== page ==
Can you post what your end point looks like?
â– email: email@example.com | â– website: https://alienbuild.uk
The greatest compliment you can give back to us, is to spend a few seconds leaving a rating at our trustpilot: https://uk.trustpilot.com/review/alienbuild.uk
about the service we provided. We always drop mention of services offered by businesses we've worked with in the past to those of interest.
Can you check your PHP and MODX error logs as well? That hopefully gives a better error message. The nginx one basically just says PHP didn't return what it expected.
Could be an issue where the name of your controller does not match the required/configured naming pattern.
MODX is very picky about the class name of a controller, and not very graceful when you get it wrong.
IIRC, the format is: modNamespaceAction...Controller
(The part where the dots are is optional -- it's often "Manager" for CMPs.)
You should also return the controller class name at the end of the class file (outside of the class):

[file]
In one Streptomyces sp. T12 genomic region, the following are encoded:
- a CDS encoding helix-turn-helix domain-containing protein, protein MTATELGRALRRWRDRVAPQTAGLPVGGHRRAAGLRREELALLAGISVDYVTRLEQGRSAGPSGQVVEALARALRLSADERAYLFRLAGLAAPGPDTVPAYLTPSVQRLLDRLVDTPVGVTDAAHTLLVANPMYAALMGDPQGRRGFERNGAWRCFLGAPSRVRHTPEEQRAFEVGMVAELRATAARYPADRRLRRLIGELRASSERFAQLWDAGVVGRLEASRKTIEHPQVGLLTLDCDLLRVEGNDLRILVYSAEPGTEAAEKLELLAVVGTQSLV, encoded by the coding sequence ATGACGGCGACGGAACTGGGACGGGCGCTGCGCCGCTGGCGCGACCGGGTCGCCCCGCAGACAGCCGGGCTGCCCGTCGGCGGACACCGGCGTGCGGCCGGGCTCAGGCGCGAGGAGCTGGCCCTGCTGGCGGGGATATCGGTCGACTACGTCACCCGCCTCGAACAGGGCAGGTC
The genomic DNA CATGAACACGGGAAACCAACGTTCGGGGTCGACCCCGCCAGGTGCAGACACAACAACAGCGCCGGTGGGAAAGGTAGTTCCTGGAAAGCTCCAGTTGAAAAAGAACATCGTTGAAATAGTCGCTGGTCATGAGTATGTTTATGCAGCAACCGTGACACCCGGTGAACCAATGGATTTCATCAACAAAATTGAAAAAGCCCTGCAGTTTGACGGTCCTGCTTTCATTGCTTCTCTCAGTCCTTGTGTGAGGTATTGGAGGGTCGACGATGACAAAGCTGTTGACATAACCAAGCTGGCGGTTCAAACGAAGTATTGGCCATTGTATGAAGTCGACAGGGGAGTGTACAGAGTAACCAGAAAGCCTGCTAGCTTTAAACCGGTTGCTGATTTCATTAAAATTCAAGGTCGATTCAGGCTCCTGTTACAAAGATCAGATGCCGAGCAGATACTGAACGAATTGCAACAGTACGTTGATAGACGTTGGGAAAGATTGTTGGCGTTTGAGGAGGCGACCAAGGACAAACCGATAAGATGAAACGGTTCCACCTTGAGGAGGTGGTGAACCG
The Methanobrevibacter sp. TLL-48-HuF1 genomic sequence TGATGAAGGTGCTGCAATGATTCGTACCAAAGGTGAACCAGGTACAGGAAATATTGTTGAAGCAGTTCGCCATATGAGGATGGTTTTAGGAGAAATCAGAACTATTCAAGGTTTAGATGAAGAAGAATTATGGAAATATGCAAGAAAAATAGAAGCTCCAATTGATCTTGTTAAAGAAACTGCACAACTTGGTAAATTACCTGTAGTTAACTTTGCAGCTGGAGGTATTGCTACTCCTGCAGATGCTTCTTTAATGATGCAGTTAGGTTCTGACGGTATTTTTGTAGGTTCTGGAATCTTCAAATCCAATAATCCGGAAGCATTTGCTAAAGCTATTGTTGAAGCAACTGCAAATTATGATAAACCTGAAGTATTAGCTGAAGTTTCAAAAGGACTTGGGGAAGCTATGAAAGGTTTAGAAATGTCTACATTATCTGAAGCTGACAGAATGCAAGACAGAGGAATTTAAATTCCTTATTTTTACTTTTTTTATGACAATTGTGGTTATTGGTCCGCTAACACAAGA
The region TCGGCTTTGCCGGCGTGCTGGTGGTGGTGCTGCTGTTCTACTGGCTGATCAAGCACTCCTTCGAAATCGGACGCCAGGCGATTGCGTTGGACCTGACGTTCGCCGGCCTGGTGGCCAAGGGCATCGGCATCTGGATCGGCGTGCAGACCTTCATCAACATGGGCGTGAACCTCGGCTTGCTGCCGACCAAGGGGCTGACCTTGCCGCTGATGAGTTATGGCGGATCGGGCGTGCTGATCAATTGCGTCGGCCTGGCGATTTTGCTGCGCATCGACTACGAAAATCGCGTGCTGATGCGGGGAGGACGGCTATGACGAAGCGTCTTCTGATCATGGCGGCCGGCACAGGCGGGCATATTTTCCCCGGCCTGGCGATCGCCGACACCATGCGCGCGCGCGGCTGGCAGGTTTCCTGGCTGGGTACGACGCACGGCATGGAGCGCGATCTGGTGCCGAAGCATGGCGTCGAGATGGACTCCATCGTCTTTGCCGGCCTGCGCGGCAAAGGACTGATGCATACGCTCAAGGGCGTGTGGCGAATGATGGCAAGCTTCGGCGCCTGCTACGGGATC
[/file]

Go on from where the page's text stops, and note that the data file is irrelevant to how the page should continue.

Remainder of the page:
Sorry if I confused you. The 'mod' is not necessary. In my example, you'd replace 'modNameSpace' with the actual namespace name. You'd also put the word "Controller" at the end, not the beginning.
If you don't have a Menu item in the Manager to call your controller, you may not need the "action" part, but "Controller" may still need to be at the end.
I'd also recommend putting your controller in the core/components/mynamespace/controllers/ directory.
When you load a controller with the path: core/components/mynamespace/controllers/mycontroller.class.php, MODX expects to find a class inside that's named MynamespaceMycontrollerController. If it doesn't, it thinks it has the wrong file and bails out. The first part is the actual name of the namespace. The second is the name of the action, but should match the first part of the filename except for case (filename in lowercase). The third part is just the word "Controller."
The Quotations class isn't really relevant because there's no controller -- it's just a standard HTML form with a snippet.
All that said, your controller file may contain a syntax error that's causing the server error. In that case correcting the controller name won't fix things. A good code editor like PhpStorm is worth its weight in gold for flagging syntax errors that might otherwise take hours to track down, especially since PHP 7 likes to throw a server error instead of a specific PHP error when it finds bad syntax.
[ed. note: BobRay last edited this post 5 days, 6 hours ago.]